Skip to Content

College of Arts & Sciences
Department of Religious Studies


New Religious Studies Professor in Islamic Studies

Scholar of Islamic thought and culture with particular research interests in mysticism and esotericism in late-medieval Islam.

Visiting Assistant Professor of Religious Studies Noah Gardiner is a scholar of Islamic thought and culture with particular research interests in mysticism and esotericism in late-medieval Islam, and in the role of “the book” in religion.  He received his Ph.D. in Near Eastern Studies in 2014 from the University of Michigan, and has also lived and studied in Egypt, Yemen, and Turkey. He is excited to be joining the Department of Religious Studies, and looks forward to helping share knowledge of Islam and Islamic civilization with the University of South Carolina community.

Gardiner will be teaching three courses on the Columbia campus for fall 2016: RELG 101 Exploring Religions (course summary), RELG 250, Introduction to Islam (course summary) and RELG 358 the Qur'an and Hadith (course summary

).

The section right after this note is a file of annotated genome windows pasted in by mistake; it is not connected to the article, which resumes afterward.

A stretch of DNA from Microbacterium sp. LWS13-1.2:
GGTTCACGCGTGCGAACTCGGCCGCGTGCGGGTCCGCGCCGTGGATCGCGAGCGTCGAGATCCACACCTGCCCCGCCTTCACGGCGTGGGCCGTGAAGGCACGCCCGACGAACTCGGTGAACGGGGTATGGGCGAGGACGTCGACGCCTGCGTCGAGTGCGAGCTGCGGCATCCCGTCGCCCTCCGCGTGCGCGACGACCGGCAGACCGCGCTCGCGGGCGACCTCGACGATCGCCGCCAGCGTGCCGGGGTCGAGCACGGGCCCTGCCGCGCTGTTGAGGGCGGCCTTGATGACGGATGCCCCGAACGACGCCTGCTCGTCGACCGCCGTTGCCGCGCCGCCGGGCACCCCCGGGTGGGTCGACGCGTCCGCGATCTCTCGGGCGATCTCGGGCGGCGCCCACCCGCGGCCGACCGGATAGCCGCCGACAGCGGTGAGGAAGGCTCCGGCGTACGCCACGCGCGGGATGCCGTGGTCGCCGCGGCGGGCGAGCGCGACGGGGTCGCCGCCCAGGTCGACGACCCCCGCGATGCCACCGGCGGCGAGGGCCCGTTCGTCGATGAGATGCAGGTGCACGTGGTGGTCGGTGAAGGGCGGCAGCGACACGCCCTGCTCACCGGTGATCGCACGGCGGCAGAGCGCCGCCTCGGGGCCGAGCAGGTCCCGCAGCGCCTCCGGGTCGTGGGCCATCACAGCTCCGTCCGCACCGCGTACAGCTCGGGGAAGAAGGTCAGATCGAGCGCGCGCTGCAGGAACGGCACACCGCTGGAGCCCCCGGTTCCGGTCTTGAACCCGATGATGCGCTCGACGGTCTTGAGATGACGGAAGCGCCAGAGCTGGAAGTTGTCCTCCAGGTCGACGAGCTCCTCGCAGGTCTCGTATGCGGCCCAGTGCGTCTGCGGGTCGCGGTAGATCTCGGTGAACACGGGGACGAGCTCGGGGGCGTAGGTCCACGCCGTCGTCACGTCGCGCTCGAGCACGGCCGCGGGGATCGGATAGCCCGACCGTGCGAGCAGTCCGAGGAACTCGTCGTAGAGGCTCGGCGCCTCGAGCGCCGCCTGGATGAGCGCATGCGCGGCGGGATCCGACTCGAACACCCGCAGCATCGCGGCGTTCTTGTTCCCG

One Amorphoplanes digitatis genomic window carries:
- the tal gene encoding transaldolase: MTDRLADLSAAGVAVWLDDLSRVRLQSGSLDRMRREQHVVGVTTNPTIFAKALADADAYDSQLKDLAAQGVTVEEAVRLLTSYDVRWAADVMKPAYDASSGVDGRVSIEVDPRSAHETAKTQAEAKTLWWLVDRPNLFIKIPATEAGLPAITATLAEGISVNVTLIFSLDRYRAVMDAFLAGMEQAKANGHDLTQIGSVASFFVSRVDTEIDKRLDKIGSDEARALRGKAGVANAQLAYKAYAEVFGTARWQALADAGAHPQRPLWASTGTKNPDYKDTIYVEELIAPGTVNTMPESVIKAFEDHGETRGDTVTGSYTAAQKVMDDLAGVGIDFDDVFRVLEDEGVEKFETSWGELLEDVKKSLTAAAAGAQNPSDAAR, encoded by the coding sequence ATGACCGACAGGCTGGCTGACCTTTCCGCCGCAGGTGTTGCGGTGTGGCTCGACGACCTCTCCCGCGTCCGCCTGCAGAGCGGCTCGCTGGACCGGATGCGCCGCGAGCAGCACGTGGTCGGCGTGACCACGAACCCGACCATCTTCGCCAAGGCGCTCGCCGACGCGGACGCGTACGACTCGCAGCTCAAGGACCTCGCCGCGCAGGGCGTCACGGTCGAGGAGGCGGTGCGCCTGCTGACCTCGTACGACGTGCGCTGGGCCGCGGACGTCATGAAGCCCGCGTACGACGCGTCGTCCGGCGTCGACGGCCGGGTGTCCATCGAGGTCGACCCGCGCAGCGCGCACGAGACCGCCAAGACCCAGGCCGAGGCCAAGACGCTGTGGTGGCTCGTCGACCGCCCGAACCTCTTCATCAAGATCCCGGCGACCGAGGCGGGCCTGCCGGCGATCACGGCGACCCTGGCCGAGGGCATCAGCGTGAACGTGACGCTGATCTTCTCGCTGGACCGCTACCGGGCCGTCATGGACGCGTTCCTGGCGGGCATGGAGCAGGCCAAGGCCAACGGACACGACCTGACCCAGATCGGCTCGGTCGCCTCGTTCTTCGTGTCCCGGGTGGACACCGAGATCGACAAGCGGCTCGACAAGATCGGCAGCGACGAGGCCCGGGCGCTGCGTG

The Course "The Qur'and Hadith" will satisfy the GLD requirement in the Carolina Core and the class will engage intensively with the main scriptural sources in Islam: the Qur’an and the Prophetic Hadith (sayings and anecdotes ascribed to the Prophet Muhammad). We examine the origins of the Qur’an and its relationship to other Abrahamic scriptures; the major themes of the Qur’an; the processes through which it was composed and recorded; Qur’anic interpretation from Sunni, Shi’i, Sufi, and non-Muslim points of view; ritual and magical uses of the Qur’an; and reflections of the Qur’an in the arts and popular culture of Islam historically and in the present. With regard to Hadith, we explore the history of how the sayings of the Prophet were recorded and transmitted, the culture of learning that grew up around the study of Hadith, the major compilations of Hadith, their central importance in Islamic law and theology, and their role in the collective memory of the Prophet in Muslim popular culture.